Wednesday, June 8, 2011

Malevolent Creation - Retrospective (2005)

Alright, people. Enough is enough. What the fuck is this? The 4th Malevolent Creation compilation in under a decade? With all due respect to the band itself, is there really any purpose to such a fiasco? The answer is no. The fact is that Malevolent Creation are a pretty good death metal band. They've never written an album of total shit, even if they've never written a masterpiece. They've shifted a few labels over their career, understandable for any act that wants to survive in the long term but doesn't push a lot of record sales. Apparently, each of these labels wants a double dip into the licenses they hold, reprinting material from the studio albums just to sucker a few of the most rabidly obsessive fan/collectors, or those without the proper clue as to which of the band's full lengths to absorb.

Joe Black involved some rarities, demos, odds and ends, so I'm not going to dump too messily upon it. Sure, it sucked, but the band probably had something to do with it, and it was saintly compared to the next pair of molesters: 2000's Manifestation (through Pavement music), and 2003's The Best of Malevolent Creation (through Roadrunner). Both worthless pieces of plastic intended to subtly pad the pockets of the investors and label execs. And now Crash Music, the band's latest label, has added its greased phallus to the assault, with Retrospective, a gathering of Malevolent Creation cuts from the mid to latest other words, well past the classics (The Ten Commandments, Retribution). But here's the catch: Crash Music is the label which absorbed Pavement. THEY ARE THE SAME LABEL. So basically, not only are you being spoon fed rehashed studio material, but you're being spoon fed material that was already used for the Manifestation comp! Oh, what foul times are these, when passing label thugs can foist death metal redundancies upon harmless old ladies. You'd think Phil Fasciana and his troops were the Beach Boys of death metal at this rate...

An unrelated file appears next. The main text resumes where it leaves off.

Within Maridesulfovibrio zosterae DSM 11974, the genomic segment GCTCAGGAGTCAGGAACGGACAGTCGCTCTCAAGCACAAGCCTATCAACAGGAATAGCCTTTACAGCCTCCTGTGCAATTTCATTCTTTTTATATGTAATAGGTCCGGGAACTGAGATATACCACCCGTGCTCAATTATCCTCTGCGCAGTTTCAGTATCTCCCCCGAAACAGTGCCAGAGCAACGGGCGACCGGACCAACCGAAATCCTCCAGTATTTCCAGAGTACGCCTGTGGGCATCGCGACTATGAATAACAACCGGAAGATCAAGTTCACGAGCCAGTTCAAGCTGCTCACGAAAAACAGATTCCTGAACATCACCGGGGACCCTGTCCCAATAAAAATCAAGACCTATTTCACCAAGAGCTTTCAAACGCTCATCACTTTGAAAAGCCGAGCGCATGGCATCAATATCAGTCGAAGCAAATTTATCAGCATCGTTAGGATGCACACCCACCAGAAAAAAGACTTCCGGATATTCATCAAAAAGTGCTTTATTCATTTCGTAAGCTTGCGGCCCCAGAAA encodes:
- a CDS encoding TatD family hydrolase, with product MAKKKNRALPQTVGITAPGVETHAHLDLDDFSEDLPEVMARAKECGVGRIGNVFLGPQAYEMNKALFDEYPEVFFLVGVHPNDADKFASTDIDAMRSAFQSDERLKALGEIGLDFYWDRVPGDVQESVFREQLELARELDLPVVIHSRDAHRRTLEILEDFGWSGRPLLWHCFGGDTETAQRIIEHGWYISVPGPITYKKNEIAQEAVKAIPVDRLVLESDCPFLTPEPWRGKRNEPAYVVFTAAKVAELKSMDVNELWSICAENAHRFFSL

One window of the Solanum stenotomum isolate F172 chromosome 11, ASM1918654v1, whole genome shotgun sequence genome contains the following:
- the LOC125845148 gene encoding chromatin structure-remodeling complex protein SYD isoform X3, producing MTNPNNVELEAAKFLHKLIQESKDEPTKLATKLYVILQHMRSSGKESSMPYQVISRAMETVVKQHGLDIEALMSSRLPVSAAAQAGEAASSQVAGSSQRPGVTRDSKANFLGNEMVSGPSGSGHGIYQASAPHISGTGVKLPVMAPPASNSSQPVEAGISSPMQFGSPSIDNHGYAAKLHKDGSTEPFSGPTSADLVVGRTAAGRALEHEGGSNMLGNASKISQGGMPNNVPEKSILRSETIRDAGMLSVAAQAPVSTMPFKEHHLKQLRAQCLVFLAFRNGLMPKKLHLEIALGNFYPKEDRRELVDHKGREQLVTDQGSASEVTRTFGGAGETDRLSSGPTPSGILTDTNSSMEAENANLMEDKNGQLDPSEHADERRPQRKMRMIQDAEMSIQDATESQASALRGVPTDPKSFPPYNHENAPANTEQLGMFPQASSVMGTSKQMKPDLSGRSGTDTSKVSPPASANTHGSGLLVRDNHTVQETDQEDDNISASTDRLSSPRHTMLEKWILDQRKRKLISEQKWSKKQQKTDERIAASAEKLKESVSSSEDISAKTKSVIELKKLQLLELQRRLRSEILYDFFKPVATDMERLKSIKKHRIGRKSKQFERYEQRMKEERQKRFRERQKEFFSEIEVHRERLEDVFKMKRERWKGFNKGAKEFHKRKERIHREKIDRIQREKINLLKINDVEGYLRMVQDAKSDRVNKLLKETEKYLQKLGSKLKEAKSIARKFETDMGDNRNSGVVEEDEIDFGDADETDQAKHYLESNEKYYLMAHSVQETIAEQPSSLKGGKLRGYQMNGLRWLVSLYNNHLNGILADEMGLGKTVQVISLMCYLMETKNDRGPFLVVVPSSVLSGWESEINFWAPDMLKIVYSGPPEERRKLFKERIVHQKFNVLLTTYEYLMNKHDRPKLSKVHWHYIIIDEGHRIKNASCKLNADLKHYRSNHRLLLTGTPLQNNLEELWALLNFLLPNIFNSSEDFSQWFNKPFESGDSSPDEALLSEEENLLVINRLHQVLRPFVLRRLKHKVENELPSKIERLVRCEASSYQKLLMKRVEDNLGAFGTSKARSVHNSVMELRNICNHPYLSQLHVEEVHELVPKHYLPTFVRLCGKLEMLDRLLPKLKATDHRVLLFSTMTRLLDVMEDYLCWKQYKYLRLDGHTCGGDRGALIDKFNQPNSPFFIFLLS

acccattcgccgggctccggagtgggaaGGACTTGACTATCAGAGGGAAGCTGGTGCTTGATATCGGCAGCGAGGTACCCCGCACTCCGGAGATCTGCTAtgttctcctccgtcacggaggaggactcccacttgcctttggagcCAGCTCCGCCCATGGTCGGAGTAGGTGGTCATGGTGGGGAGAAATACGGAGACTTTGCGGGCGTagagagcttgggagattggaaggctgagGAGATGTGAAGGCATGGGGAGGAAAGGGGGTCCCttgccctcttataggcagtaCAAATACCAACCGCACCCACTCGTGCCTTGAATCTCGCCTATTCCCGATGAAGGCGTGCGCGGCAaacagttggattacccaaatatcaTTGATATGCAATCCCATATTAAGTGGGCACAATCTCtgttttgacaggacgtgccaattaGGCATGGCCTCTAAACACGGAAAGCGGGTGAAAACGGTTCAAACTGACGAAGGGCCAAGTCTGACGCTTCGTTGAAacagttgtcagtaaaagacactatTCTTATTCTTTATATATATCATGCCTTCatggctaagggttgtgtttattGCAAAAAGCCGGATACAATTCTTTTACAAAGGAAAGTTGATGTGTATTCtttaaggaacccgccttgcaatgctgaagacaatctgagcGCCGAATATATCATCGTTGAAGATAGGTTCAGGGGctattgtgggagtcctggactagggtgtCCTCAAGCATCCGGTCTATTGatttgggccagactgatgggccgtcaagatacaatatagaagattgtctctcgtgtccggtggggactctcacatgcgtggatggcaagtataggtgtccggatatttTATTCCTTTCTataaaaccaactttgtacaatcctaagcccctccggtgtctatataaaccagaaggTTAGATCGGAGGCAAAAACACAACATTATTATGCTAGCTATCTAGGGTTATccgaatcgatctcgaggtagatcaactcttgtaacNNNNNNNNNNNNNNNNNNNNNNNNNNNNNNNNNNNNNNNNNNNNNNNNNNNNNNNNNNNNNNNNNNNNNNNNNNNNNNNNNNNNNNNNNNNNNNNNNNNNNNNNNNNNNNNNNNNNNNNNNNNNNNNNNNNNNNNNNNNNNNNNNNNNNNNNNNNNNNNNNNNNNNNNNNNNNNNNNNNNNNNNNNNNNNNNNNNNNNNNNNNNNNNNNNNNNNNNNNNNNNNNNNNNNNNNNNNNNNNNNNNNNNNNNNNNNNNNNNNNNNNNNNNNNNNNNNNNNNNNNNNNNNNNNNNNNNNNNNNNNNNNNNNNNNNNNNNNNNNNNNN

68 minutes and 17 tracks ordered chronologically, starting with material from 1995's Eternal ("Blood Brothers", "Living in Fear", "Alliance or War") and ending with 2002's The Will to Kill ("The Will to Kill", "All That Remains", "Rebirth of Terror", "Divide and Conquer"). Seven of the tracks had already appeared on the Manifestation comp, and there's only one exception on the entire track list: "Confirmed Kill", a rehashed song from MC's demo days, under 2 minutes of death/thrash slaughter that just do not add up to a great time. Sometimes a cigar is just a cigar. Sometimes a ripoff is just a ripoff. This is the latter. You can't even smoke it. If you lit it on fire, the booklet and tray card might alight for a few blessed seconds, but the plastic would just melt down in an unimpressive, underwhelming exhibition of boredom that mirror the release itself. Not worth the ink or casing. Not worth your time, or mine. Certainly not worth our money.

Verdict: Epic Fail [.25/10]

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